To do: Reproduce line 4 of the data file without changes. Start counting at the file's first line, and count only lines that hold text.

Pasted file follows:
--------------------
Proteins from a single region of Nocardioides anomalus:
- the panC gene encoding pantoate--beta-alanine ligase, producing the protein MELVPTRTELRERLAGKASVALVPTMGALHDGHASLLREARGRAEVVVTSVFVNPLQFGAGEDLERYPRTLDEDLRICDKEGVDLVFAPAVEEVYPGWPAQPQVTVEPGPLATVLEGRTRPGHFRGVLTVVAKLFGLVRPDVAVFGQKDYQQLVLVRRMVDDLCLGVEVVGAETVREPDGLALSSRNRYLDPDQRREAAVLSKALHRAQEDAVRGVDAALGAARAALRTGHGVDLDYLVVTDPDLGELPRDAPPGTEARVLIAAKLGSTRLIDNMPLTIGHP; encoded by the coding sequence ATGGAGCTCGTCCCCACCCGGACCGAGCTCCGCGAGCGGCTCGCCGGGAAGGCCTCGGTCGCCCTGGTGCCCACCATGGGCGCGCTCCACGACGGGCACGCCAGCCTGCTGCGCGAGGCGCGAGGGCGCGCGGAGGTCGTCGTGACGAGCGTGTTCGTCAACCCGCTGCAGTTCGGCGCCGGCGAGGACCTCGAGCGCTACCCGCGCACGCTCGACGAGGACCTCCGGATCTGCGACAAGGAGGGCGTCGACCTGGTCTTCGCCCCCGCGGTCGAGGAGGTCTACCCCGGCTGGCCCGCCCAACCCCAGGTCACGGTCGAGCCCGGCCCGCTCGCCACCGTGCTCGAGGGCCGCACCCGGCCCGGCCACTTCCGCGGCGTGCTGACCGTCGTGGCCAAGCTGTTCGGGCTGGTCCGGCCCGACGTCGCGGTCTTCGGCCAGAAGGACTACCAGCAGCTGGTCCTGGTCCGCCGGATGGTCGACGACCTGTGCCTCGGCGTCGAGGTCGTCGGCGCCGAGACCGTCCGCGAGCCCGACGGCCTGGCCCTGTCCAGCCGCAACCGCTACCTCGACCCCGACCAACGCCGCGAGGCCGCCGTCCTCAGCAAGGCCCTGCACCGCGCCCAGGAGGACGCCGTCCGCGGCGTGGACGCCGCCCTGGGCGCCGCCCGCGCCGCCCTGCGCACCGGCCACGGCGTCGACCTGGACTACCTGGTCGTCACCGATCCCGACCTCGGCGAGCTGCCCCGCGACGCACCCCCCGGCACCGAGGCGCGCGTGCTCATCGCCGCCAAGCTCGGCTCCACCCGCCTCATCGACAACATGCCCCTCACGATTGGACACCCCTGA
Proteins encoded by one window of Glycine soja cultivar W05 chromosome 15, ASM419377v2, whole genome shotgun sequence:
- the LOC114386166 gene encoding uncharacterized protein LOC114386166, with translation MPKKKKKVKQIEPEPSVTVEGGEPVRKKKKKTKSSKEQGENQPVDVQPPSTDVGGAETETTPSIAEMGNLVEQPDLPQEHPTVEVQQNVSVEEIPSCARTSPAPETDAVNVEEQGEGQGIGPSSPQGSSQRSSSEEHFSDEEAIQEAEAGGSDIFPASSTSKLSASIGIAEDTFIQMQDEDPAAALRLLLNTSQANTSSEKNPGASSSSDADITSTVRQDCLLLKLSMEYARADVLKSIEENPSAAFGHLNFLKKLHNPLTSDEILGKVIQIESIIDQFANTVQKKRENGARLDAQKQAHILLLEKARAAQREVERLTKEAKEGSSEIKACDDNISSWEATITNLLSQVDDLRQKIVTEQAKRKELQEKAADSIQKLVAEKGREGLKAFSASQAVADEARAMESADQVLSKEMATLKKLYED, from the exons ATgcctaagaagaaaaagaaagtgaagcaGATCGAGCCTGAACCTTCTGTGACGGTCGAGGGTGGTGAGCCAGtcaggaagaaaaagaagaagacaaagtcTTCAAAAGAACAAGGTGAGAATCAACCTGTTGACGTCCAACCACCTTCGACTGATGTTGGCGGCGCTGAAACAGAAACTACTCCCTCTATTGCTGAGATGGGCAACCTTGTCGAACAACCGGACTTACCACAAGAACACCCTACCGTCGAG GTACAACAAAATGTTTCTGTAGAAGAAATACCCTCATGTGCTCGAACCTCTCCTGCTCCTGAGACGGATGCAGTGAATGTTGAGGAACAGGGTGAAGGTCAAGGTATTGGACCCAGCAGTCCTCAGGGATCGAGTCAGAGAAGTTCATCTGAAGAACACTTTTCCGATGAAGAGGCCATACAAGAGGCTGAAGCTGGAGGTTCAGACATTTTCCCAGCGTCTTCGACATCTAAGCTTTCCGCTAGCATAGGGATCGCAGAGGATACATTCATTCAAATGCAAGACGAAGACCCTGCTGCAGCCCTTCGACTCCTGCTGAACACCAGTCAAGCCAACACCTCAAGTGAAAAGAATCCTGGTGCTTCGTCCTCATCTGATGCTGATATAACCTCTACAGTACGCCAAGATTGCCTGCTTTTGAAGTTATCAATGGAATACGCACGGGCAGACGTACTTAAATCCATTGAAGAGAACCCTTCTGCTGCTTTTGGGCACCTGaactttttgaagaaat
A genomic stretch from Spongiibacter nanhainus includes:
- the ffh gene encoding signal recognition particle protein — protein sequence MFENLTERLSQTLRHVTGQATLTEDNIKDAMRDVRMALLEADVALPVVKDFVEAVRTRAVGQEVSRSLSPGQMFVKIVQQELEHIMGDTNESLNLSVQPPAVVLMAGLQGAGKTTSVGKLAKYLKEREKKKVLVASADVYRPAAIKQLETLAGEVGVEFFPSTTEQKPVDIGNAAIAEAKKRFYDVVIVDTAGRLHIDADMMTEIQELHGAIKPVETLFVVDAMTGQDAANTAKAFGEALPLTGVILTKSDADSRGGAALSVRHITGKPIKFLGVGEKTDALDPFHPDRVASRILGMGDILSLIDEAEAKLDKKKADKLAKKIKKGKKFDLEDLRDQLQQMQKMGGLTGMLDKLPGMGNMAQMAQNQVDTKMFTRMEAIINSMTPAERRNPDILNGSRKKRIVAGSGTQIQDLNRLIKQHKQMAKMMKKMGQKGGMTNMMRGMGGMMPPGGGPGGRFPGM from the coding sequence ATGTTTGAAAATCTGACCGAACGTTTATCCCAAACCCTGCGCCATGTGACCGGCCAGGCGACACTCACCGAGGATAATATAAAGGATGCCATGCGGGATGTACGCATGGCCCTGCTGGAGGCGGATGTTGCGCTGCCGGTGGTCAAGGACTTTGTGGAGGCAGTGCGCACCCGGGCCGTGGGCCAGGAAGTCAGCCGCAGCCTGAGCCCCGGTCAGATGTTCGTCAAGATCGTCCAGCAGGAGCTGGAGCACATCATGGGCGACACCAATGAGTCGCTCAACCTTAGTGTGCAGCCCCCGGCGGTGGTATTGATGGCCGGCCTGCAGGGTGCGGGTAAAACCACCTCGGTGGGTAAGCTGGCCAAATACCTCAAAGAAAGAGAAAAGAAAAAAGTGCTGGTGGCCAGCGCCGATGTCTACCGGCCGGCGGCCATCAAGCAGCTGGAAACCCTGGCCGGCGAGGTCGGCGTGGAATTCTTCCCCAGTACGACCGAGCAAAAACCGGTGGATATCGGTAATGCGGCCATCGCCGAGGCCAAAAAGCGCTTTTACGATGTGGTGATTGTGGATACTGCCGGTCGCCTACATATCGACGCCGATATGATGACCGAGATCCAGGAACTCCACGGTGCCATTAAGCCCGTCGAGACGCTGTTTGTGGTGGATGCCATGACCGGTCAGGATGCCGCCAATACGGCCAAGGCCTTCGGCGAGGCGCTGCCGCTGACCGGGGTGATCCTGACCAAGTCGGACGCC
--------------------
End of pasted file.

- the LOC114386166 gene encoding uncharacterized protein LOC114386166, with translation MPKKKKKVKQIEPEPSVTVEGGEPVRKKKKKTKSSKEQGENQPVDVQPPSTDVGGAETETTPSIAEMGNLVEQPDLPQEHPTVEVQQNVSVEEIPSCARTSPAPETDAVNVEEQGEGQGIGPSSPQGSSQRSSSEEHFSDEEAIQEAEAGGSDIFPASSTSKLSASIGIAEDTFIQMQDEDPAAALRLLLNTSQANTSSEKNPGASSSSDADITSTVRQDCLLLKLSMEYARADVLKSIEENPSAAFGHLNFLKKLHNPLTSDEILGKVIQIESIIDQFANTVQKKRENGARLDAQKQAHILLLEKARAAQREVERLTKEAKEGSSEIKACDDNISSWEATITNLLSQVDDLRQKIVTEQAKRKELQEKAADSIQKLVAEKGREGLKAFSASQAVADEARAMESADQVLSKEMATLKKLYED, from the exons ATgcctaagaagaaaaagaaagtgaagcaGATCGAGCCTGAACCTTCTGTGACGGTCGAGGGTGGTGAGCCAGtcaggaagaaaaagaagaagacaaagtcTTCAAAAGAACAAGGTGAGAATCAACCTGTTGACGTCCAACCACCTTCGACTGATGTTGGCGGCGCTGAAACAGAAACTACTCCCTCTATTGCTGAGATGGGCAACCTTGTCGAACAACCGGACTTACCACAAGAACACCCTACCGTCGAG GTACAACAAAATGTTTCTGTAGAAGAAATACCCTCATGTGCTCGAACCTCTCCTGCTCCTGAGACGGATGCAGTGAATGTTGAGGAACAGGGTGAAGGTCAAGGTATTGGACCCAGCAGTCCTCAGGGATCGAGTCAGAGAAGTTCATCTGAAGAACACTTTTCCGATGAAGAGGCCATACAAGAGGCTGAAGCTGGAGGTTCAGACATTTTCCCAGCGTCTTCGACATCTAAGCTTTCCGCTAGCATAGGGATCGCAGAGGATACATTCATTCAAATGCAAGACGAAGACCCTGCTGCAGCCCTTCGACTCCTGCTGAACACCAGTCAAGCCAACACCTCAAGTGAAAAGAATCCTGGTGCTTCGTCCTCATCTGATGCTGATATAACCTCTACAGTACGCCAAGATTGCCTGCTTTTGAAGTTATCAATGGAATACGCACGGGCAGACGTACTTAAATCCATTGAAGAGAACCCTTCTGCTGCTTTTGGGCACCTGaactttttgaagaaat